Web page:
Firefox 4 Mobile – first to support WYSIWYG Editors (contentEditable/designMode)

Firefox 4 Mobile was just released today and I have some incredible news that no-one else seems to have noticed (yet).

It’s the first mobile browser to support contentEditable!

What does this mean? Well TinyMCE, CKEditor (FCKeditor) and other rich, visual editors will now be able to work on your android cellphone (and a very few Nokia devices like the N900)

Check it out here: http://firefox.com/m

If you have Windows, Mac, or Linux on your desktop, you can see what the fuss is about through the developer versions:

http://ftp.mozilla.org/pub/mozilla.org/mobile/releases/4.0/

No other mobile browser to date does this trick. Not mobile Safari for the iPhone, not mobile Chrome for Android, not Opera Mini/Mobile, not IE Mobile. See my post from last week about this lack-of-support problem..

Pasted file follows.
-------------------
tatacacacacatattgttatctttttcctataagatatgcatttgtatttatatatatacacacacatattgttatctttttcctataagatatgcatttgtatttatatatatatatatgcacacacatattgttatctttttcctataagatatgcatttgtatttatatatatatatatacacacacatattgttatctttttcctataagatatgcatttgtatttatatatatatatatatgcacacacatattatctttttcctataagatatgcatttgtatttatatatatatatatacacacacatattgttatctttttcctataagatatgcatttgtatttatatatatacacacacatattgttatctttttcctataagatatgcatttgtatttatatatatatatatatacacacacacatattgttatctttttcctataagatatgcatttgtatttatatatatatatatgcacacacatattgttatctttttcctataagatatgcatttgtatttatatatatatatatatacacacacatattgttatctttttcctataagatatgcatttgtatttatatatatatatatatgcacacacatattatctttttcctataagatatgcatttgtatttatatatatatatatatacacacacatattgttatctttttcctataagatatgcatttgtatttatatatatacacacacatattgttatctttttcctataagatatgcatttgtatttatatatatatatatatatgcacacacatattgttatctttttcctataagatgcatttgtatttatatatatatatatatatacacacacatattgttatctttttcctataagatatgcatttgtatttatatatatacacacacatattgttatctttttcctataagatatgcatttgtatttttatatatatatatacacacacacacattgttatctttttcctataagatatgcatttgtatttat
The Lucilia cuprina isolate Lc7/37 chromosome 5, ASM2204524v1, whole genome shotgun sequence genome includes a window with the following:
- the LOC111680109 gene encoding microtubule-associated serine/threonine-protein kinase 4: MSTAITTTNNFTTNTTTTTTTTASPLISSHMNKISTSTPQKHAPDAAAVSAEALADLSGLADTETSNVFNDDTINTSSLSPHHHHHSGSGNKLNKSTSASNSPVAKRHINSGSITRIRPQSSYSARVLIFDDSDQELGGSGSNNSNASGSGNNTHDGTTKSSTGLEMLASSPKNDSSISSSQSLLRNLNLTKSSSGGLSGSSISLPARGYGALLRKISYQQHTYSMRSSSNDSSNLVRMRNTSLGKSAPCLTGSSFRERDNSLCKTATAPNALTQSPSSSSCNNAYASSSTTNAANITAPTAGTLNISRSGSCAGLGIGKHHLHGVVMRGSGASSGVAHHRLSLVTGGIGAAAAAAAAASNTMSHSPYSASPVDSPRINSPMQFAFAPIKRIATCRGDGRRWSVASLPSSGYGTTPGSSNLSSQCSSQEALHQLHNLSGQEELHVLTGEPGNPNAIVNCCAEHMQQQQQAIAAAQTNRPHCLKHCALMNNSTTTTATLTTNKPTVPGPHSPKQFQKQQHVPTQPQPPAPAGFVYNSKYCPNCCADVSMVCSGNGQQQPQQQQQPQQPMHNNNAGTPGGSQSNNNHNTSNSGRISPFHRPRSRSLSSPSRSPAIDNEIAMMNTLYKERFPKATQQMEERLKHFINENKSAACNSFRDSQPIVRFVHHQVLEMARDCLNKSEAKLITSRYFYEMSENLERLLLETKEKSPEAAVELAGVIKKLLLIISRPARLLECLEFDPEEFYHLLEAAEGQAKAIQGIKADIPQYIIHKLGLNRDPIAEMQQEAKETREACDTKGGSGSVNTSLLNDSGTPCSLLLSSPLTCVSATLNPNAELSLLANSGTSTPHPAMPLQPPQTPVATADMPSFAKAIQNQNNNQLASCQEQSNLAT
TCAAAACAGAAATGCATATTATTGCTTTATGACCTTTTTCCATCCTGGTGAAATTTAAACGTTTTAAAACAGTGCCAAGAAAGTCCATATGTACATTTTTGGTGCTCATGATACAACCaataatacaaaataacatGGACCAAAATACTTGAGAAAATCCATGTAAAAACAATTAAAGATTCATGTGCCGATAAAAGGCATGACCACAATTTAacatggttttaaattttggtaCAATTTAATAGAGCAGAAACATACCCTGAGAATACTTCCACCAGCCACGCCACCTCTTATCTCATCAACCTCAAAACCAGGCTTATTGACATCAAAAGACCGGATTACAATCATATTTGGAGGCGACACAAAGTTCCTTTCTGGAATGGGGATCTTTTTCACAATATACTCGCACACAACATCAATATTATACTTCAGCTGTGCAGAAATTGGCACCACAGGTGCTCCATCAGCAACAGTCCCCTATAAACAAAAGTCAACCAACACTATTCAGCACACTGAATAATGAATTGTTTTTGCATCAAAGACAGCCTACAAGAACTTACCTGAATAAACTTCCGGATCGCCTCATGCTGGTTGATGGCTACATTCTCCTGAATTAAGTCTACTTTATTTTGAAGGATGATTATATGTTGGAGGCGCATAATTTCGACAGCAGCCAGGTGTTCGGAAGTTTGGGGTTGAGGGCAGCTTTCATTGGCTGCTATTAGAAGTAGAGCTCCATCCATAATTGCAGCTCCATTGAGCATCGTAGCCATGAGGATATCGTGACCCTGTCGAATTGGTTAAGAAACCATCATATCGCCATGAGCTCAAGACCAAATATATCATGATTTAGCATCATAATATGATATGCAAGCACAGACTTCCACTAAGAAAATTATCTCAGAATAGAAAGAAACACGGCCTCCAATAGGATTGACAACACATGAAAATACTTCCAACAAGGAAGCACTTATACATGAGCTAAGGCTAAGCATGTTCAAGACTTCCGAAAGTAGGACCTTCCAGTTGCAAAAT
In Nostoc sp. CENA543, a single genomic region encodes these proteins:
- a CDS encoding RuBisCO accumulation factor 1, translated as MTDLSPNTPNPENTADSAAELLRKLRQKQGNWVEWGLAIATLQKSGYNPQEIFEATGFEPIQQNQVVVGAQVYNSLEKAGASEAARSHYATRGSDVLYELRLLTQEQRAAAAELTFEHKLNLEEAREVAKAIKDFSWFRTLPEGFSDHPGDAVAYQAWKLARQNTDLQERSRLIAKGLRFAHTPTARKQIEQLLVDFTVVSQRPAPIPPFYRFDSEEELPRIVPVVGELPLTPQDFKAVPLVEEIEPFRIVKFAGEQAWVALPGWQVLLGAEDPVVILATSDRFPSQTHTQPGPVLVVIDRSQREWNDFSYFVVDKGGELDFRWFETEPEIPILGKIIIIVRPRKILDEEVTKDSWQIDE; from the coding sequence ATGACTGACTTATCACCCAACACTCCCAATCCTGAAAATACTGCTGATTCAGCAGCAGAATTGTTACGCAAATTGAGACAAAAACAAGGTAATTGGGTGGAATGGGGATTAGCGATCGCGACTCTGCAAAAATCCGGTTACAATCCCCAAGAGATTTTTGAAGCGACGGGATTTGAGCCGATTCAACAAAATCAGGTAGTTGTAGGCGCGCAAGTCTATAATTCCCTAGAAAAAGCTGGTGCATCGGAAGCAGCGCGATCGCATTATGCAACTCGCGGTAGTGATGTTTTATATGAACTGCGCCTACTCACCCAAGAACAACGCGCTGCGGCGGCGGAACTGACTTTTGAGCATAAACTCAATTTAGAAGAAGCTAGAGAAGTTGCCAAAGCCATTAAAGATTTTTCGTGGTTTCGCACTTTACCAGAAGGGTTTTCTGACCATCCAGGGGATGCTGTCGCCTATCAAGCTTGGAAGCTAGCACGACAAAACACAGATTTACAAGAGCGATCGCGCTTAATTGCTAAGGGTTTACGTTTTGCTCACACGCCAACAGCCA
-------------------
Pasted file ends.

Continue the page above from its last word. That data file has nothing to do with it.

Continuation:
List of mobile browsers that support contentEditable (designMode) WYSIWYG

As of March 2011, this is a trick question – NO mobile browser even attempts to support contentEditable/designMode (aka WYSIWYG, rich HTML textareas) on portable devices like cellphones, smartphones, iPad, iTouch, etc.

Desktop browsers have been supporting it since IE 5.5 in July 2000 over a decade ago. The Mozilla 1.3 (Gecko) engine implemented it in late 2002, so Firefox 1.5 had it in May 2003.

Also see: http://caniuse.com/contenteditable

So which one of these will be the first mobile browsers to have it?

Microsoft IE for Mobile
Google Android (Chrome/webkit)
Apple Safari Mobile (webkit)